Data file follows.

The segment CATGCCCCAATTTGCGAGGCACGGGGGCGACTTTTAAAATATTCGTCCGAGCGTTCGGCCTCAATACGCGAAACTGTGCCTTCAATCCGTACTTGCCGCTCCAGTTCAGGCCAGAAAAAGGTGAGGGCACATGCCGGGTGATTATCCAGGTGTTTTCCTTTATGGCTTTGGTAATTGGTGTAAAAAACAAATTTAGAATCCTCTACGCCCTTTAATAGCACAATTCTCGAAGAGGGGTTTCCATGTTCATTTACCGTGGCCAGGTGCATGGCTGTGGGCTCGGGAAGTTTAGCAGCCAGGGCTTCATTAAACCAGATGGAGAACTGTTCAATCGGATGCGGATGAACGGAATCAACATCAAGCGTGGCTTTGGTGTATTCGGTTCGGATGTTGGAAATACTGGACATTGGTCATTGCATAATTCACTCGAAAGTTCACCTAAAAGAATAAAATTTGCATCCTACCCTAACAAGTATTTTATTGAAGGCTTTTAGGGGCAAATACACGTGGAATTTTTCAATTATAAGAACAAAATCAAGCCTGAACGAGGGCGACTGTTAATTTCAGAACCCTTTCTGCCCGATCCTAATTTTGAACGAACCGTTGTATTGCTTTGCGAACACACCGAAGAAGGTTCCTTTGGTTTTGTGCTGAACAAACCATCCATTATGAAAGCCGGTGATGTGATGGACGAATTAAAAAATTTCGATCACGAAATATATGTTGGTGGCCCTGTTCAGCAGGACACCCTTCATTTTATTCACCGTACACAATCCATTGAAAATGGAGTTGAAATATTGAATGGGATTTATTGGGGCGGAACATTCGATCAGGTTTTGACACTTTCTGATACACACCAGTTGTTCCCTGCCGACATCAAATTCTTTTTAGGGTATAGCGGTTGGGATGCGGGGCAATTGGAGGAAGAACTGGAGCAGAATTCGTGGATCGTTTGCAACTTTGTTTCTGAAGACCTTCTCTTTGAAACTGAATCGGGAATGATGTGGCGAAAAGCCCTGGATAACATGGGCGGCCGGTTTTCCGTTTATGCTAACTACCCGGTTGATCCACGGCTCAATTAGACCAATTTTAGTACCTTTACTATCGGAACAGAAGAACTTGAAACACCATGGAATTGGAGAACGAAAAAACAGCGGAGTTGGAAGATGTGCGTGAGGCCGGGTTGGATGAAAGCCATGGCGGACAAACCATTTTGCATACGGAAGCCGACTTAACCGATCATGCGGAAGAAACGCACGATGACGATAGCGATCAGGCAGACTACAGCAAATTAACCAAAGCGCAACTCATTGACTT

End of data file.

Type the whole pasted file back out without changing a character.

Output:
The segment CATGCCCCAATTTGCGAGGCACGGGGGCGACTTTTAAAATATTCGTCCGAGCGTTCGGCCTCAATACGCGAAACTGTGCCTTCAATCCGTACTTGCCGCTCCAGTTCAGGCCAGAAAAAGGTGAGGGCACATGCCGGGTGATTATCCAGGTGTTTTCCTTTATGGCTTTGGTAATTGGTGTAAAAAACAAATTTAGAATCCTCTACGCCCTTTAATAGCACAATTCTCGAAGAGGGGTTTCCATGTTCATTTACCGTGGCCAGGTGCATGGCTGTGGGCTCGGGAAGTTTAGCAGCCAGGGCTTCATTAAACCAGATGGAGAACTGTTCAATCGGATGCGGATGAACGGAATCAACATCAAGCGTGGCTTTGGTGTATTCGGTTCGGATGTTGGAAATACTGGACATTGGTCATTGCATAATTCACTCGAAAGTTCACCTAAAAGAATAAAATTTGCATCCTACCCTAACAAGTATTTTATTGAAGGCTTTTAGGGGCAAATACACGTGGAATTTTTCAATTATAAGAACAAAATCAAGCCTGAACGAGGGCGACTGTTAATTTCAGAACCCTTTCTGCCCGATCCTAATTTTGAACGAACCGTTGTATTGCTTTGCGAACACACCGAAGAAGGTTCCTTTGGTTTTGTGCTGAACAAACCATCCATTATGAAAGCCGGTGATGTGATGGACGAATTAAAAAATTTCGATCACGAAATATATGTTGGTGGCCCTGTTCAGCAGGACACCCTTCATTTTATTCACCGTACACAATCCATTGAAAATGGAGTTGAAATATTGAATGGGATTTATTGGGGCGGAACATTCGATCAGGTTTTGACACTTTCTGATACACACCAGTTGTTCCCTGCCGACATCAAATTCTTTTTAGGGTATAGCGGTTGGGATGCGGGGCAATTGGAGGAAGAACTGGAGCAGAATTCGTGGATCGTTTGCAACTTTGTTTCTGAAGACCTTCTCTTTGAAACTGAATCGGGAATGATGTGGCGAAAAGCCCTGGATAACATGGGCGGCCGGTTTTCCGTTTATGCTAACTACCCGGTTGATCCACGGCTCAATTAGACCAATTTTAGTACCTTTACTATCGGAACAGAAGAACTTGAAACACCATGGAATTGGAGAACGAAAAAACAGCGGAGTTGGAAGATGTGCGTGAGGCCGGGTTGGATGAAAGCCATGGCGGACAAACCATTTTGCATACGGAAGCCGACTTAACCGATCATGCGGAAGAAACGCACGATGACGATAGCGATCAGGCAGACTACAGCAAATTAACCAAAGCGCAACTCATTGACTT